Last Updated on by Mitch Rezman
We allow ourselves to be stressed on so many levels these days.
Keeping up with social media contacts.
Fixing all the things that break in our lives – kitchen appliances – automobiles
Just getting to and from work can be an adventure.
So who wouldn’t say “no” to a day at the spa?
Recently I blogged about Popcorn’s compromised immune system.
It was all from stress.
Stress from her body diverting calories to grow replacement feathers.
Stress from being a female cockatiel with a need to reproduce with an active reproductive system.
Stress from daylight savings time.
The whole day is getting shorter thing is stressful for a bird.
Something most noteworthy.
Before I describe this behavior of our cockatiel in the shower, we need to do a little housekeeping.
Let’s review how birds lungs work in this excellent video, by Emma
Airflow is one way across your bird’s lungs. When I would shower with Popcorn on the shower rod I would see her eyes close and clearly enter this sublime state.
When I look at her I think of Emma’s video, the warm moist air flowing over these highly sensitive lungs must feel like 1 million bucks or a day at the spa.
Birds in the rain forest generally get a regular sprinkling of rain over their feathers once daily.
Australian birds like cockatiels are nomadic but wherever they find food as a flock it will always be near water and vegetation.
Allowing a bird to bathe is helpful on so many levels but birds will be birds and will not always cooperate with our best intentions.
It would be great if we could just take a bird in the shower with us give them a comfortable place to perch and let them enjoy the water.
We hear from a lot of caged bird owners who say they cannot get their birds “into” the shower with them.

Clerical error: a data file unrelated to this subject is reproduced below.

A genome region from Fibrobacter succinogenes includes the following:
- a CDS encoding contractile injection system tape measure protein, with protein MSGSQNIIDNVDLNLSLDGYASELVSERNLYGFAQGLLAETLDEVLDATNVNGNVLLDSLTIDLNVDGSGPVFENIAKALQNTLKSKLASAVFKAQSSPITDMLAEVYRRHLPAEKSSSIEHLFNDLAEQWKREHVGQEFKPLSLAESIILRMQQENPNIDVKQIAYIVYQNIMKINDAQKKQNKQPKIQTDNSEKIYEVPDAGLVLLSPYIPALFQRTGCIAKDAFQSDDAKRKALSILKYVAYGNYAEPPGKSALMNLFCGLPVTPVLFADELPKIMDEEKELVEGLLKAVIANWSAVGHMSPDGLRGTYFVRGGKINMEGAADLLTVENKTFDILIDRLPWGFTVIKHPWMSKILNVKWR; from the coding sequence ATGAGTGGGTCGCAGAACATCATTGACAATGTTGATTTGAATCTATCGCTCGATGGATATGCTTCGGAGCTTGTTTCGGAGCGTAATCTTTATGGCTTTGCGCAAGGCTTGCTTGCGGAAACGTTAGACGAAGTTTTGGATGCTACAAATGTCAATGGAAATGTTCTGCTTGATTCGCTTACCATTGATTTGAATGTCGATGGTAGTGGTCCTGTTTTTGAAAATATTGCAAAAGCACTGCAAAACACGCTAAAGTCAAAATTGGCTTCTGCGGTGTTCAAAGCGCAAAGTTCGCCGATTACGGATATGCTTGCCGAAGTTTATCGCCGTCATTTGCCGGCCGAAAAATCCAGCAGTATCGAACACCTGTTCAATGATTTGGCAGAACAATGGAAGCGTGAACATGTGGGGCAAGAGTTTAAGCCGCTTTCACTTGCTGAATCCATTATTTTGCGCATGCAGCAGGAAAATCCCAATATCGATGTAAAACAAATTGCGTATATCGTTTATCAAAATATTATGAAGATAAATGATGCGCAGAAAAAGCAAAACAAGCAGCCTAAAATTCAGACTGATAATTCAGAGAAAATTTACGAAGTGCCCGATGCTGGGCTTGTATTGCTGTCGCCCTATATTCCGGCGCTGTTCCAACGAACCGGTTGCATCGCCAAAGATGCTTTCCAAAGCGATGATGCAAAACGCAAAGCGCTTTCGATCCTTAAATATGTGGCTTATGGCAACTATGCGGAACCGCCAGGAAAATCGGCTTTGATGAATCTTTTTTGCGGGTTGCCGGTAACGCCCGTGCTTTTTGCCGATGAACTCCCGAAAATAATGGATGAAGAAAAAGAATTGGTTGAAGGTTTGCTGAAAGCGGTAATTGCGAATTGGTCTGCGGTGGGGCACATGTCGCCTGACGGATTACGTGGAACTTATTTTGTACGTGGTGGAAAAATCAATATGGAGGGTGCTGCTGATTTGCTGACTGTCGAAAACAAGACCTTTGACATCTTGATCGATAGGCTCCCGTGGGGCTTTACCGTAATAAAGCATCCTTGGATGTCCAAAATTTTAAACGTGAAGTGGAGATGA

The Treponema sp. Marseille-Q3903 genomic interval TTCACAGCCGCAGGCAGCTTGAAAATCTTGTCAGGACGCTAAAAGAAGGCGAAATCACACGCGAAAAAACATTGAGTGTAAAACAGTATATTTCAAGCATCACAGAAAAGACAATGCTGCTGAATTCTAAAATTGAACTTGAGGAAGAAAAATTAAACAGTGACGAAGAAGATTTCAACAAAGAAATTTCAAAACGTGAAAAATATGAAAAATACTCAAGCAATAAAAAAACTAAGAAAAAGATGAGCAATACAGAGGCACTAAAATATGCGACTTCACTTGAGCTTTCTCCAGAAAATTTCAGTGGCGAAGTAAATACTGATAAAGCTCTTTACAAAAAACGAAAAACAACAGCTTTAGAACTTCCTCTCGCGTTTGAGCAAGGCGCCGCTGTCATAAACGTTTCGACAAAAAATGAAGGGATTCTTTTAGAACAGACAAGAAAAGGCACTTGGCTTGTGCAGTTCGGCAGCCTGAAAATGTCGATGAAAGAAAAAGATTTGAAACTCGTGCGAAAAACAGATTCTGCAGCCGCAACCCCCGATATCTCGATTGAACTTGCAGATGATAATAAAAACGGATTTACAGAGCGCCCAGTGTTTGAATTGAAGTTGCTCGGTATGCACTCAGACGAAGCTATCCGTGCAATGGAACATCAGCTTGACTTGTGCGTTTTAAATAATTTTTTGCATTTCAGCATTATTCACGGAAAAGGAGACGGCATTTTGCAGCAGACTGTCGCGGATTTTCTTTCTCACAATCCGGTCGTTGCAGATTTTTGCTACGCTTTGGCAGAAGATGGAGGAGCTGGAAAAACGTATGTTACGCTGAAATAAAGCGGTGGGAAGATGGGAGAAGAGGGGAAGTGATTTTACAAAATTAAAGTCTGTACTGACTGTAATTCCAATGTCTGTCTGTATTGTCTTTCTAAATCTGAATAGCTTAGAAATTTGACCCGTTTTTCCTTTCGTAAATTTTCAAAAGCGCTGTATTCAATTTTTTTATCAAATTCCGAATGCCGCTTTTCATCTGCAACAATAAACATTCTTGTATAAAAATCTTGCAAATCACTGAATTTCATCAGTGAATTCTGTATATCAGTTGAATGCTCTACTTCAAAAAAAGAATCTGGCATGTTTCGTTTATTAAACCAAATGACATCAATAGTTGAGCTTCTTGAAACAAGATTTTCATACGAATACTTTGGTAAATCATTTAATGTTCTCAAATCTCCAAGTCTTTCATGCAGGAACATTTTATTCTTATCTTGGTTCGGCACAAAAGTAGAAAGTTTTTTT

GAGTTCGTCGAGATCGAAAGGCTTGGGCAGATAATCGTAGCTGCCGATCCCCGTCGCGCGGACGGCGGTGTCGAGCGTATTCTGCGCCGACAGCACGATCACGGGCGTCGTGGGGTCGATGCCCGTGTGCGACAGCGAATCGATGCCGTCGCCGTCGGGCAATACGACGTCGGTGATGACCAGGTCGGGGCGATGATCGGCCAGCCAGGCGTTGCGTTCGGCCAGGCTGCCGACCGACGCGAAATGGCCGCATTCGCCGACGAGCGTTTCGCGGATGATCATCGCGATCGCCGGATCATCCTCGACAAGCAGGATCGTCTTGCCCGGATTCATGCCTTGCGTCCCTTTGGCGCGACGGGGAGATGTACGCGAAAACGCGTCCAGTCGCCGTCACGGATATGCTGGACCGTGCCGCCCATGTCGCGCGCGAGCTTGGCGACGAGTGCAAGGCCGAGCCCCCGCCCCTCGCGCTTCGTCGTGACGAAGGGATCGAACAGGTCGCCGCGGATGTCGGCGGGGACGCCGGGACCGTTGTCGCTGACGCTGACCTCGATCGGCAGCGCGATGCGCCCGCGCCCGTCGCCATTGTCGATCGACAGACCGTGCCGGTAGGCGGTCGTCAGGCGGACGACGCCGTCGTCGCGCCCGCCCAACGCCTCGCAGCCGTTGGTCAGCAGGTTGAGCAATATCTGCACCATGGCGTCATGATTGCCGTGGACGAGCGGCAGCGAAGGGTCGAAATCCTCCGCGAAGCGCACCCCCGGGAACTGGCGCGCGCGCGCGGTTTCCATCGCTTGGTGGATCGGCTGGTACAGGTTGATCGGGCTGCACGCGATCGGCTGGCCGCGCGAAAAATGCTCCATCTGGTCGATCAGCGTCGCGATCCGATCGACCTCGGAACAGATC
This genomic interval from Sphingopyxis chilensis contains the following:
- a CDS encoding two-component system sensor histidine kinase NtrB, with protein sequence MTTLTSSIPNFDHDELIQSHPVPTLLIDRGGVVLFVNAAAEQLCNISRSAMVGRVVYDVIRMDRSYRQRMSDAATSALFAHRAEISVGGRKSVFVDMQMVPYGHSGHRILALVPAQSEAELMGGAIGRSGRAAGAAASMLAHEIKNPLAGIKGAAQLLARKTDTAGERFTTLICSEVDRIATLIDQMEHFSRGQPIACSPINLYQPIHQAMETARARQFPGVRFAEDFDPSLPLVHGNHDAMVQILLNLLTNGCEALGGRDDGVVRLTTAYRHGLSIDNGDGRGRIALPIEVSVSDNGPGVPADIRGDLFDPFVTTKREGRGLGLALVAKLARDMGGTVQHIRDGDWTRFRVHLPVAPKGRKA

Popcorn our cockatiel would take baths in the kitchen and bathroom sinks.
Try to pull her off the top of the shower curtain rod while taking a shower and you think you were trying to pluck all her feathers.
Much like “should I clip my bird’s wings” is really a question of degree, trying to force bathing in the shower which applies especially to large birds who don’t fit kitchen sinks, like Macaws, you have to find some middle ground.
Think about allowing your bird to enjoy the warmth and humidity that a shower provides.
It can be a great bonding experience, just make sure you have a shower perch of some sort available should your bird decide to join you under the water stream.
The alternative to that is ouch, ouch, ouch, as the bird might slip on your wet body and grab or bite something.
Doing this will go a long way towards offsetting the dryness of heating our homes along with all the other biological and physiological issues your bird is trying to compensate for while living in North America instead of near the equator, where they are mostly from.
Written by Mitch Rezman
Approved by Catherine Tobsing